Theatre reviews: Maim | Within Sight | Allan Stewart’s Big, Big Variety Show

The idea of indigenous peoples as leaders and innovators, in the battle against climate change, has been gaining traction across the planet for many years; and now, Scotland’s Gaelic theatre company Theatre Gu Leor, and the Gaelic-language electronic band WHYTE, come together to add a powerful Scottish voice to the conversation about what we lose in terms of knowledge and self-knowledge, when an ancient language and culture disappears from the earth, and how that loss robs us of a vital connection with the land itself.

Maim explores marginalised groups and the loss of connection
Maim explores marginalised groups and the loss of connection

Maim, Tron Theatre, Glasgow ****

Within Sight, Traverse Theatre, Edinburgh ***

Hide Ad
Hide Ad

Allan Stewart’s Big, Big Variety Show, King’s Theatre, Edinburgh ***

Ellen Renton rails against her obstacle course of a life

Written by Alasdair Whyte with the company, and featuring a new score by Ross Whyte built around two songs from WHYTE’s recent album Tairm, Maim - the word means panic or consternation - emerges as an extraordinary 75-minute movement-meditation on these themes, particularly as they play out on Alasdair Whyte’s native island of Mull. Muireann Kelly’s production foregrounds both WHYTE’s music, and Jessica Kennedy’s extraordinary choreography for Alasdair Whyte and co-performers Elspeth Turner and Evie Waddell, built around images of drowning and melting, struggle for survival and mutual support, that are in turn reflected in Lewis den Hertog’s powerful visual images and film.

There’s storytelling too, and light-touch use of Gaelic, English and British Sign Language, with plenty of subtitles. The overwhelming power of the show, though, lies in its unforgettable combination of song, imagery and movement; delivered by four fine performers, including Ross Whyte who plays live throughout, and driven by a passionate pride in Scotland’s Gaelic-speaking culture that sees it not only as a treasure to be preserved, but as a vital guide towards a new and different possible future.

If speakers of minority languages are a marginalised group from whom society has much to learn, then so are people with disabilities; and Ellen Renton’s powerful solo show Within Sight offers a searing and subtle one-hour insight into the life of a young woman with albinism, and the very poor eyesight associated with it. Partly because her condition is little understood by most people, Renton’s life represents a constant obstacle-course of misunderstandings, physical difficulties, and patronising comments. Yet still she runs, every day, through the streets and parks around her home; and the trigger for the powerful meditative text of the show is her intense disappointment at failing to be selected for the UK paralympic team.

What emerges is an angry, sometimes beautiful, and highly thought-provoking performance, in which Renton’s slender running figure, on stage, is seen against the backdrop of her daily running route, conjured up in Kiana Kalantar-Hormozi’s powerful video images. In the end, the show seems more like an illustrated poetry performance than solo drama; but its intensity is unforgettable, as is its insight into the myriad tiny ways in which people with disabilities can be driven to despair by the indifference, self-absorption, and sheer lack of empathy of the society in which they live.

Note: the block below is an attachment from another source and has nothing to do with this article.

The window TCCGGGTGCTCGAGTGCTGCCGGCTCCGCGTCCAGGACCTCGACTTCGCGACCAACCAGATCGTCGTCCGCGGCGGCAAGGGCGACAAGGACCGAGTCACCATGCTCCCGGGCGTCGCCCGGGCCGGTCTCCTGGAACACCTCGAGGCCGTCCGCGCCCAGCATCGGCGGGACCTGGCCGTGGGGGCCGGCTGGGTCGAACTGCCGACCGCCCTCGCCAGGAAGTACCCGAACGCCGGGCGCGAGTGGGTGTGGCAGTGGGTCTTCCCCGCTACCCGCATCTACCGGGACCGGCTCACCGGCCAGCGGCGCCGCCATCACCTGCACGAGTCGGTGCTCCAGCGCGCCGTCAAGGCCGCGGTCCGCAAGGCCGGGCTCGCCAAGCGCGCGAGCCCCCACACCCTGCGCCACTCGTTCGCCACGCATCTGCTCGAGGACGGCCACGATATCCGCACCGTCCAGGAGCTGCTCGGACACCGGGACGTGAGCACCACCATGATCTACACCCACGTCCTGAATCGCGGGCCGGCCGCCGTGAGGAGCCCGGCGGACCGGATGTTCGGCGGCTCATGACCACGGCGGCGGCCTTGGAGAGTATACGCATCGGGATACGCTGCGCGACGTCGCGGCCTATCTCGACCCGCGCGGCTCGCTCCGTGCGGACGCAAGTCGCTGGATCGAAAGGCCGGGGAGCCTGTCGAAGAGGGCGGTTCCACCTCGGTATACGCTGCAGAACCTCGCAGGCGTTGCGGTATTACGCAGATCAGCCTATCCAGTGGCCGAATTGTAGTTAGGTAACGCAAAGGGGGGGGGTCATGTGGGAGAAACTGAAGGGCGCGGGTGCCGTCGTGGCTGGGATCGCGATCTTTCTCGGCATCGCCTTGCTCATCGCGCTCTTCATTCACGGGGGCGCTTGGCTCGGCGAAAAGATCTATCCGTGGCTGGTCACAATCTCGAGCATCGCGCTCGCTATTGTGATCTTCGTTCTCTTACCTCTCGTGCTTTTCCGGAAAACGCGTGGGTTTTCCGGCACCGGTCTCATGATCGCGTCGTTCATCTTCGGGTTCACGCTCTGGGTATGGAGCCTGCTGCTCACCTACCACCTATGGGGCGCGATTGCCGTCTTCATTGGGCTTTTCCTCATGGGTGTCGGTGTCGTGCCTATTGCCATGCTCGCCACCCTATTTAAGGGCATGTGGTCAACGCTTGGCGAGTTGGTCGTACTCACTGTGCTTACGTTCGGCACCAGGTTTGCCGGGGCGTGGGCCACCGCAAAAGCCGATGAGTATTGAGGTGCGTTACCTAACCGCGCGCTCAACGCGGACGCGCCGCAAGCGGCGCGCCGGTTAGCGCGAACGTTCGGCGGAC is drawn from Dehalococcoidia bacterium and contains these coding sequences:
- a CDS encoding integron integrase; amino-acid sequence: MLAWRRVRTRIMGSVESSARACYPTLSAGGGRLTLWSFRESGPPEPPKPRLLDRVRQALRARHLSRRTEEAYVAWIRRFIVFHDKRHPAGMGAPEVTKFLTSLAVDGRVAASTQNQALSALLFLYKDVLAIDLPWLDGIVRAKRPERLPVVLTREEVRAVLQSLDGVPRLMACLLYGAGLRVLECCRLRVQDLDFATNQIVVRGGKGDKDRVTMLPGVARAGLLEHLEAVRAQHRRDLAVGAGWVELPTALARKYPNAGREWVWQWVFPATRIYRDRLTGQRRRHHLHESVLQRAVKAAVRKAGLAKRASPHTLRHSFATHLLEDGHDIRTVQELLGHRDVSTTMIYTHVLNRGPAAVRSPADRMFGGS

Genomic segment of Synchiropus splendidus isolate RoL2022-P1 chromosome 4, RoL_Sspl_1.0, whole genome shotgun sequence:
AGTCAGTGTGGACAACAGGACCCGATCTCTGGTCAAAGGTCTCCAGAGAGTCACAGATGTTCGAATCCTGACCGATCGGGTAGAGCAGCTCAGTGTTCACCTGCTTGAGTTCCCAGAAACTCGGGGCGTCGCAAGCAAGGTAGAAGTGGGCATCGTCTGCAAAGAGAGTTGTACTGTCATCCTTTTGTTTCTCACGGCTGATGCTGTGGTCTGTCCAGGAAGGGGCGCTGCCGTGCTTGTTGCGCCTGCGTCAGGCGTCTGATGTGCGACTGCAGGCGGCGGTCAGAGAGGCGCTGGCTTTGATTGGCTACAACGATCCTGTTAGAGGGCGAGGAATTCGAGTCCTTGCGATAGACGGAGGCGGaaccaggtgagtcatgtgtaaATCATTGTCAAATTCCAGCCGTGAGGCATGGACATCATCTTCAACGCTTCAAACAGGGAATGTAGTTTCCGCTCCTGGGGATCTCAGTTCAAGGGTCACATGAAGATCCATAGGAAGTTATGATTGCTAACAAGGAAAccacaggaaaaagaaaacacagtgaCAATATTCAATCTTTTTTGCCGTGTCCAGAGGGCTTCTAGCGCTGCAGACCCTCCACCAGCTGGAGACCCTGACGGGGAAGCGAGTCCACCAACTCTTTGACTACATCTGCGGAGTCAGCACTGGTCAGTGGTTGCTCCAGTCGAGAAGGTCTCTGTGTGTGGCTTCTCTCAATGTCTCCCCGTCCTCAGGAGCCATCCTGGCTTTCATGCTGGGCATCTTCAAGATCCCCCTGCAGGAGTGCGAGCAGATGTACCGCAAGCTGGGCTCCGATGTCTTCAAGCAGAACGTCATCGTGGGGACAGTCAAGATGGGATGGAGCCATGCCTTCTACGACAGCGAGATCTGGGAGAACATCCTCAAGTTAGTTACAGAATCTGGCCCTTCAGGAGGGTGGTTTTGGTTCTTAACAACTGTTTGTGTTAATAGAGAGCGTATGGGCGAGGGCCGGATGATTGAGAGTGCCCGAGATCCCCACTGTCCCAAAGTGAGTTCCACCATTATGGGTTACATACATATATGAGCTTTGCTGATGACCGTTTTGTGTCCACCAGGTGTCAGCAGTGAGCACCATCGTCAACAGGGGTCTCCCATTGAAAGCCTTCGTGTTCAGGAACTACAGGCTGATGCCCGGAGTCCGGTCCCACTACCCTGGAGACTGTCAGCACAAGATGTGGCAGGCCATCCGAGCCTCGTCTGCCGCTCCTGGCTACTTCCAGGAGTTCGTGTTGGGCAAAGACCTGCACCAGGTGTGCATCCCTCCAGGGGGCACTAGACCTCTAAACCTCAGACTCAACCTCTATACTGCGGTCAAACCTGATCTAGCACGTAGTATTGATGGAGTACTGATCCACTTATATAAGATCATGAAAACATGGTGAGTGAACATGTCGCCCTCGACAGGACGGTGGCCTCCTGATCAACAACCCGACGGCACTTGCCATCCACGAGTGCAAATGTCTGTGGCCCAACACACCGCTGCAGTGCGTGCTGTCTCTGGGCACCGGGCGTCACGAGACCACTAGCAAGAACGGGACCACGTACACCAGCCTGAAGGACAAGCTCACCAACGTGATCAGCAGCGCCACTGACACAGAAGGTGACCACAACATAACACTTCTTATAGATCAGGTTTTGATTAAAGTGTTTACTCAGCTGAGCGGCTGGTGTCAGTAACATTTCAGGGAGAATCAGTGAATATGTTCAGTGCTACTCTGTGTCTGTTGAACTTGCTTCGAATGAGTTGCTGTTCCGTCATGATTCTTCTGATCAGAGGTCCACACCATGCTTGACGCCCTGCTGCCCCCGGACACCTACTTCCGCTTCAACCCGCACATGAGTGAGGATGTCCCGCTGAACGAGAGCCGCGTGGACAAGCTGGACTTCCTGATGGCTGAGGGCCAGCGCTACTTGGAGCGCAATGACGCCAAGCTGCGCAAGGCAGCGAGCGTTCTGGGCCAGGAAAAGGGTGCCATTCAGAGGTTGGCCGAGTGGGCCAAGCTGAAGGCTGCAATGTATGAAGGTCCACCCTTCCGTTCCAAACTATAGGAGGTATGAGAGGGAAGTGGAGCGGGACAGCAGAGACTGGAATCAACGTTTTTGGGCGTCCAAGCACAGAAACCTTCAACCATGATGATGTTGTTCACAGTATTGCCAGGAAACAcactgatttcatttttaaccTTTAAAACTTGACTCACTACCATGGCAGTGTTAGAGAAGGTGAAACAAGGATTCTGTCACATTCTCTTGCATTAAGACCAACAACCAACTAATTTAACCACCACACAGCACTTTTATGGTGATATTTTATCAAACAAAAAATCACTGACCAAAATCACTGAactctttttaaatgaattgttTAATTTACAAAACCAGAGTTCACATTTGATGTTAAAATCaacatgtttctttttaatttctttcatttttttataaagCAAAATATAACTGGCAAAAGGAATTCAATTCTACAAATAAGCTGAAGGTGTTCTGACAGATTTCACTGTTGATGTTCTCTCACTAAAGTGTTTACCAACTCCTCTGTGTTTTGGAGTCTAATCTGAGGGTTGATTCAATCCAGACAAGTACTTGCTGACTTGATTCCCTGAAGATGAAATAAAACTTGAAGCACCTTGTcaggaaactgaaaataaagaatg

Pic Lisa Ferguson 04/02/2020 Allan Stewart turns 70 - and celebrates 60 years in showbiz

If you fancy a fast trip back to a much earlier age of British entertainment, though, then this week the King’s in Edinburgh is the place for you. Edinburgh’s great panto star Allan Stewart is celebrating his 60th anniversary in show business; and this year’s Big, Big Variety Show serves up the usual helping of thoroughly dodgy jokes (this time from Liverpool comedian Mick Miller), along with a 1950s-style send-up of a Gaelic singing-group that would doubtless drive the producers of Maim to despair.

If the style and values are old-fashioned, though, Allan Stewart and his panto co-stars, Andy Gray and Grant Stott, are never short of talent; neither is their guest singer Mari Wilson, or the eight-piece Andy Pickering Orchestra, who accompany the show. Gray, in particular, receives a roaring welcome from the audience after his absence through illness last year, and rewards it with a stunning display of perfect comic timing and inimitable, subtly shifting facial expressions. Stewart, who began his career aged 10, sings his heart out, and receives a final standing ovation, after a short audio-visual journey through his career; and the whole event provides a brief oasis of old-fashioned jollity, in a world where few things seem either simple or certain, any more.

Maim is at Tron Theatre, Glasgow tonight, Traverse Theatre, Edinburgh, from 17-18 March, and on tour until 28 March. Within Sight is at Tron Theatre, Glasgow, from 19-21 March, and on tour May-June. Allan Stewart’s Big, Big Variety Show at the King’s, Edinburgh, final performances today.



Want to join the conversation? Please or to comment on this article.